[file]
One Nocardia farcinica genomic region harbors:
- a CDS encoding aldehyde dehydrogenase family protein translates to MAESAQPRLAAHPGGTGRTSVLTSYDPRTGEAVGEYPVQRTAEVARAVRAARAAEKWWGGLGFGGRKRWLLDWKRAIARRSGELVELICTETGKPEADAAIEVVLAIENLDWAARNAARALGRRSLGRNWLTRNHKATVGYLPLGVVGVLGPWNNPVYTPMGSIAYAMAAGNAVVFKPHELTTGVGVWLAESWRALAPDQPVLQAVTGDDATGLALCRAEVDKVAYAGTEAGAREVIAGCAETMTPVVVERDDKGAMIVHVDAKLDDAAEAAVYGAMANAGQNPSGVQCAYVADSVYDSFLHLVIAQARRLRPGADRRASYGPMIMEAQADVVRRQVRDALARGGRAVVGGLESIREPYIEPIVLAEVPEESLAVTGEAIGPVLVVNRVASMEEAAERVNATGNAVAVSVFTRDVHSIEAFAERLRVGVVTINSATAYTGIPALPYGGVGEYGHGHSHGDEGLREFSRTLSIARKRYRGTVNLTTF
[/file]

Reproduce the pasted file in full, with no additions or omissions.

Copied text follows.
One Nocardia farcinica genomic region harbors:
- a CDS encoding aldehyde dehydrogenase family protein translates to MAESAQPRLAAHPGGTGRTSVLTSYDPRTGEAVGEYPVQRTAEVARAVRAARAAEKWWGGLGFGGRKRWLLDWKRAIARRSGELVELICTETGKPEADAAIEVVLAIENLDWAARNAARALGRRSLGRNWLTRNHKATVGYLPLGVVGVLGPWNNPVYTPMGSIAYAMAAGNAVVFKPHELTTGVGVWLAESWRALAPDQPVLQAVTGDDATGLALCRAEVDKVAYAGTEAGAREVIAGCAETMTPVVVERDDKGAMIVHVDAKLDDAAEAAVYGAMANAGQNPSGVQCAYVADSVYDSFLHLVIAQARRLRPGADRRASYGPMIMEAQADVVRRQVRDALARGGRAVVGGLESIREPYIEPIVLAEVPEESLAVTGEAIGPVLVVNRVASMEEAAERVNATGNAVAVSVFTRDVHSIEAFAERLRVGVVTINSATAYTGIPALPYGGVGEYGHGHSHGDEGLREFSRTLSIARKRYRGTVNLTTF